4. The relationship between geomorphology and society had a scant treatment in the literature. Do you think that it is essential to include the human component in land processes researches?

Including the human component in land processes researches is multifaceted, and it includes many features and perspective to consider. On the one hand, including humans implies using geomorphology to help society become more resilient to the growing numbers of severe events occurring worldwide. Geomorphology and geomorphometry can offer us an understanding of landscapes, of how geomorphic processes operate, and how sometimes large events, such as a landslide or flood, occur causing rapid changes to the environment and sometimes threatening humans. On the other hand, adding the human component entails understanding humans as drivers of landscape changes. This, in turn, means to use geomorphology and geomorphometry to globally evaluate how humans are reshaping Earth’s surface, studying processes and not merely spatial patterns, extrapolating results in space and time, linking data from different scientific disciplines, and considering increasing populations, technological capacities, and societal demands as a driver of landscape change operating at a different spatiotemporal scales than those of natural drivers such as climate and tectonic, for example.

5. Do you think that geomorphological analyses could help land use planners to improve societal resilience?

Geomorphological processes and society are deeply connected through a complex system of interactions and feedbacks. The concept of natural hazards is mostly associated with geological, geophysical and hydrometeorological processes. However, as they are significant constituents of the Earth’s surface dynamics, they should be also viewed and analyzed from a geomorphological viewpoint. It is mandatory today to understand and recognize the interrelations between society and geomorphological processes. To better comprehend this complex interaction, it is important to identify the threats that these processes represent as geohazards, and the impacts of humans on landforms and the processes that form them. Geomorphology and geomorphometry can identify areas most at risk of change to aid land-use planners and improve societal resilience. These disciplines can provide initial insights into the problem or issue related to land management in relation to specific processes, and they can offer a determination of current site-specific conditions. However, they also offer interpretative analytical investigations on past and current patterns of processes to help improving predictions for the future, and they can help in understanding how landform can shield from, or contribute to, the impacts of extreme events. Geomorphology’s key contributions in the understanding of how people impact on geomorphic processes and how, in turn, these processes impact on society, are an essential step towards the goal of a sustainable society.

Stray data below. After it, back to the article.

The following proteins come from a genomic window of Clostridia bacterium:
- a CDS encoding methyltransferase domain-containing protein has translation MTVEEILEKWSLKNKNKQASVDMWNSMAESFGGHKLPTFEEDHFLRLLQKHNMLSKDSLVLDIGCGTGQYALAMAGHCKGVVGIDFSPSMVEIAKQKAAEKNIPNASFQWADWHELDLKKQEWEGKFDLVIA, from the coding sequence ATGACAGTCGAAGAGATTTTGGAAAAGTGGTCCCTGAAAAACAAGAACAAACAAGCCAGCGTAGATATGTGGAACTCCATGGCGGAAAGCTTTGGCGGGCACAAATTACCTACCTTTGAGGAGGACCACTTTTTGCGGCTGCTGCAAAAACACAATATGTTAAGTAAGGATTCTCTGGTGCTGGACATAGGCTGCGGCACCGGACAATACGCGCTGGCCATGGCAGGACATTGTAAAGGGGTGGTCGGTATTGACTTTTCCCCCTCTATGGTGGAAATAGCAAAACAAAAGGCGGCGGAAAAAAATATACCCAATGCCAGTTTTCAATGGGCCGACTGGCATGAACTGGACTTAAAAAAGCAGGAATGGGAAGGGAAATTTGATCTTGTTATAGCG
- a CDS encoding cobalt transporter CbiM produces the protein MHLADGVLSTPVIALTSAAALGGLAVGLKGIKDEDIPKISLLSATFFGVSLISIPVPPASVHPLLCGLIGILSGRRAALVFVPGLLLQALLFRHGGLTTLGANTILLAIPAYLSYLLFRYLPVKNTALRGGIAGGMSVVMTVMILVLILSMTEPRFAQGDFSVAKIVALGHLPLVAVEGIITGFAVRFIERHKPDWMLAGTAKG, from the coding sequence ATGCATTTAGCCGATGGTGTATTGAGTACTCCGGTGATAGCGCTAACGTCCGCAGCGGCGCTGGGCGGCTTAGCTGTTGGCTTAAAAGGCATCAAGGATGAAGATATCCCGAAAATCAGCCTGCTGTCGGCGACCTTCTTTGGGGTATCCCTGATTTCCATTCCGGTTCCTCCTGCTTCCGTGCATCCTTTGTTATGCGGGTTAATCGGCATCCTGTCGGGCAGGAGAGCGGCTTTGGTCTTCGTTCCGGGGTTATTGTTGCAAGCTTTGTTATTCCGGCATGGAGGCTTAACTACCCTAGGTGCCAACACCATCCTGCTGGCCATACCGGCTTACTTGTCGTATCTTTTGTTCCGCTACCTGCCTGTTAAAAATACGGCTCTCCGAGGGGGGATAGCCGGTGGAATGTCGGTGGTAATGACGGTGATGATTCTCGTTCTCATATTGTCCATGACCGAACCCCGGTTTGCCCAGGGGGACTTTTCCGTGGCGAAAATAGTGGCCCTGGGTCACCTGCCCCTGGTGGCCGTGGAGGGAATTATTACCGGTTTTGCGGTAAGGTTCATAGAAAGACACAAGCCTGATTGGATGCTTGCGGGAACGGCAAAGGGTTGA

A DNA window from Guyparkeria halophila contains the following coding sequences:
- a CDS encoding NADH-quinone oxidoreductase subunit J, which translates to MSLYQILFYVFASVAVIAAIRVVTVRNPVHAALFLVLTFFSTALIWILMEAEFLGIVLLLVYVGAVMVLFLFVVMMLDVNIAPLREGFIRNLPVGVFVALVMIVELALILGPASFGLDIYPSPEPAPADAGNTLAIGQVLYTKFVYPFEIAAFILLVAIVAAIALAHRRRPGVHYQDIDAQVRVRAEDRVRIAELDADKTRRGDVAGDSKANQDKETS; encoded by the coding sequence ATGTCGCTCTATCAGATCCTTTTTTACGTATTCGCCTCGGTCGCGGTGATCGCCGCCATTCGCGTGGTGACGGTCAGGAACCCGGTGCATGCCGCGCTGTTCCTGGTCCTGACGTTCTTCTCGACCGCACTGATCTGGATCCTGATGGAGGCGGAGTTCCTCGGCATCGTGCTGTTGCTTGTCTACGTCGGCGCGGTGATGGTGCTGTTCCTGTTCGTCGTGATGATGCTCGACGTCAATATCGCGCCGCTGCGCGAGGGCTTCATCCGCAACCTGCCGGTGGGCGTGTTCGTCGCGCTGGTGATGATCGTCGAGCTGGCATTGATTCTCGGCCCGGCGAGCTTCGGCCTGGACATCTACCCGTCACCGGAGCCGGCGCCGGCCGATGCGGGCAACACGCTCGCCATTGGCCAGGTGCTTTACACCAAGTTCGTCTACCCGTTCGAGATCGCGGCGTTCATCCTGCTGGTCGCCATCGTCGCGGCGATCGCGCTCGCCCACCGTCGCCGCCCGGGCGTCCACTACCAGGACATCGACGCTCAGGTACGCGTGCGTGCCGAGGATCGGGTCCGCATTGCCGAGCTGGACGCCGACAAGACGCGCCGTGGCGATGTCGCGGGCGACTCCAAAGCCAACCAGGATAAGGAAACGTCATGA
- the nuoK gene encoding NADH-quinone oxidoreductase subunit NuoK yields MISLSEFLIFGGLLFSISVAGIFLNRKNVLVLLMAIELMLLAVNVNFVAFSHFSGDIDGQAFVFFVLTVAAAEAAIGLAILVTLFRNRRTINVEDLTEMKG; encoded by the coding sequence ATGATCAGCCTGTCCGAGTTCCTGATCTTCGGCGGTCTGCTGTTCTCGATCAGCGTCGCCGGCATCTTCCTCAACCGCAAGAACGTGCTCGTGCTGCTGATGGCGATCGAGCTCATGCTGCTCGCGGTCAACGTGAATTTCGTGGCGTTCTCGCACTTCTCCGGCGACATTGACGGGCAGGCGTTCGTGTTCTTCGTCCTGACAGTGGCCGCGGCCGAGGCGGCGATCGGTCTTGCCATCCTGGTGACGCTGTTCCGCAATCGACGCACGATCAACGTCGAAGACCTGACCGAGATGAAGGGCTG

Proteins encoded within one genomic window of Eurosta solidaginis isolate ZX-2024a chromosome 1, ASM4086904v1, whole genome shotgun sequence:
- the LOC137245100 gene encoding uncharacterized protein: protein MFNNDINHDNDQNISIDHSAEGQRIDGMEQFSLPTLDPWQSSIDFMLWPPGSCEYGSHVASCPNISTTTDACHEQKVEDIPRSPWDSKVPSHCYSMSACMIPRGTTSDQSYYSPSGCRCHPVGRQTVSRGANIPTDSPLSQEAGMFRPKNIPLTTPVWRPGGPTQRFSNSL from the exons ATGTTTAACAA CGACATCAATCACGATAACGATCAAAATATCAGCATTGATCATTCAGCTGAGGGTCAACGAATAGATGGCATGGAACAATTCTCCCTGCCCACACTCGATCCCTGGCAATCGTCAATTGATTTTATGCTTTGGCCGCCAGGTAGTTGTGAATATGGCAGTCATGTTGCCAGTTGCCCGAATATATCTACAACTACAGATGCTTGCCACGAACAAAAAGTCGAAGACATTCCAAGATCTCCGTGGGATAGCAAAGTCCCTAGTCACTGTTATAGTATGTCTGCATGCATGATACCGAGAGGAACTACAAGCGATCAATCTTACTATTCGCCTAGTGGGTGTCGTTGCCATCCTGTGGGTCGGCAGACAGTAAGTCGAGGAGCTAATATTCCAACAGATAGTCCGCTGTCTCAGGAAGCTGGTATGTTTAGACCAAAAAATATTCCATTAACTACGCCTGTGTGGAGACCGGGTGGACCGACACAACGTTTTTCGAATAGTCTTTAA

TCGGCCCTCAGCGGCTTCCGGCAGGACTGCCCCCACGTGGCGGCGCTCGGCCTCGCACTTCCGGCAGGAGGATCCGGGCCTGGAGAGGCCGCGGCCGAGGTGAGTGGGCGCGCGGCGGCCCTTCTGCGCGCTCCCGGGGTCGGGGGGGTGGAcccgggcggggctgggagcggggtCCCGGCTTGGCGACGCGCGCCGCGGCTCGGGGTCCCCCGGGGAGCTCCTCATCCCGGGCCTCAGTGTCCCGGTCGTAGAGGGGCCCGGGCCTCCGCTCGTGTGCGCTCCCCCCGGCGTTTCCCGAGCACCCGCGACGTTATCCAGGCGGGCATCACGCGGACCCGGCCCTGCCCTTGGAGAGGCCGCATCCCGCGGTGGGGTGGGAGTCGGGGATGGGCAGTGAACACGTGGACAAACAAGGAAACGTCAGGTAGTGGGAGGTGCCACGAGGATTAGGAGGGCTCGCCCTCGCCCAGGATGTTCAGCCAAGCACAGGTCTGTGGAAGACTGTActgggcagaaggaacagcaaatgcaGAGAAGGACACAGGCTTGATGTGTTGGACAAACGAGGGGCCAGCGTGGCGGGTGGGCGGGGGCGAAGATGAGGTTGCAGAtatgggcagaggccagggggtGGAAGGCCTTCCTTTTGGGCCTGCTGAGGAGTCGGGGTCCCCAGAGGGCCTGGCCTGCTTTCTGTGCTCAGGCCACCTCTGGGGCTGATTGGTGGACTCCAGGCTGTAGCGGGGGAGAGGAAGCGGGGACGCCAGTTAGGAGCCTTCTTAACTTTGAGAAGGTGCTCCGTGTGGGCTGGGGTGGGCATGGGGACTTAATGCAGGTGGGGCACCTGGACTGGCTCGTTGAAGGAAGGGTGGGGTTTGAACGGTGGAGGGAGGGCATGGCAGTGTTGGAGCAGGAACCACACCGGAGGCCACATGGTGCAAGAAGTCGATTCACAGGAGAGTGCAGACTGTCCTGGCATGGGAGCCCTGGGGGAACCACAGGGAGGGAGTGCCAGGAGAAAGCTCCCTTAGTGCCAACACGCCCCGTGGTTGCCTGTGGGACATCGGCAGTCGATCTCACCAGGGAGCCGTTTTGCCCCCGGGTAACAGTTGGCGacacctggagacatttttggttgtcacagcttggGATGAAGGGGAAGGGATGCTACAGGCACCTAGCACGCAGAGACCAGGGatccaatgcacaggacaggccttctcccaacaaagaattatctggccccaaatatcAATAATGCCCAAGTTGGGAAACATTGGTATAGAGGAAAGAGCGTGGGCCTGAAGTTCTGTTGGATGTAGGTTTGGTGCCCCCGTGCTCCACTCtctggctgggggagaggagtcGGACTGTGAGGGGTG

[1] Sofia, G., Tarolli, P. (2017) Hydrological Response to ~30 years of Agricultural Surface Water Management. Land 6 (1), 3, doi: 10.3390/land6010003

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Giulia Roder contributed to the Natural Hazards Division blog between 2017 and 2022, during which time she worked as a Research Associate at the Institute for the Advanced Study of Sustainability at the United Nations University in Tokyo (Japan). She worked on topics related to the 'Water for Sustainable Development' project which aims to stimulate sustainable development in the Asia Pacific. She holds a PhD from the University of Padova (Italy) related to flooding and human interactions through the analysis of flood dynamics in anthropogenic landscapes, risk perception and preparedness studies in different communities worldwide. Her interest in these topics raised in the remote Central Mountain Range in Taiwan when she was been hosted by one of the oldest indigenous communities. She joined the EGU Early Career Scientists of Natural Hazards Division in 2017. In addition to contributing to the blog, she assisted the NH Division with several activities during the Assembly.